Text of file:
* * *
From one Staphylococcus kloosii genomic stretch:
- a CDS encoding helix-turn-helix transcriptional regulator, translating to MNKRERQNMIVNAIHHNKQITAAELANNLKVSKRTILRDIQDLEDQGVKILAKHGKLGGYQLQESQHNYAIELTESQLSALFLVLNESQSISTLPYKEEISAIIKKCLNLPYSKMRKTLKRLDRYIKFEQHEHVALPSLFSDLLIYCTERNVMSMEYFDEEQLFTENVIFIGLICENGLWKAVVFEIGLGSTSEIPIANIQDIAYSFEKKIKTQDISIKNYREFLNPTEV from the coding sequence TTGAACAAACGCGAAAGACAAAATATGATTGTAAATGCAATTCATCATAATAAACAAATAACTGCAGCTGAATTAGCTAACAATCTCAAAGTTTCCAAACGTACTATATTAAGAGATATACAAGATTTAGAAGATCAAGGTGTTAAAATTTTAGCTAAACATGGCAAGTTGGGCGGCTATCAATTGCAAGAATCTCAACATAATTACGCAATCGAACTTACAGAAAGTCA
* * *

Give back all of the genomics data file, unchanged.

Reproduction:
From one Staphylococcus kloosii genomic stretch:
- a CDS encoding helix-turn-helix transcriptional regulator, translating to MNKRERQNMIVNAIHHNKQITAAELANNLKVSKRTILRDIQDLEDQGVKILAKHGKLGGYQLQESQHNYAIELTESQLSALFLVLNESQSISTLPYKEEISAIIKKCLNLPYSKMRKTLKRLDRYIKFEQHEHVALPSLFSDLLIYCTERNVMSMEYFDEEQLFTENVIFIGLICENGLWKAVVFEIGLGSTSEIPIANIQDIAYSFEKKIKTQDISIKNYREFLNPTEV from the coding sequence TTGAACAAACGCGAAAGACAAAATATGATTGTAAATGCAATTCATCATAATAAACAAATAACTGCAGCTGAATTAGCTAACAATCTCAAAGTTTCCAAACGTACTATATTAAGAGATATACAAGATTTAGAAGATCAAGGTGTTAAAATTTTAGCTAAACATGGCAAGTTGGGCGGCTATCAATTGCAAGAATCTCAACATAATTACGCAATCGAACTTACAGAAAGTCA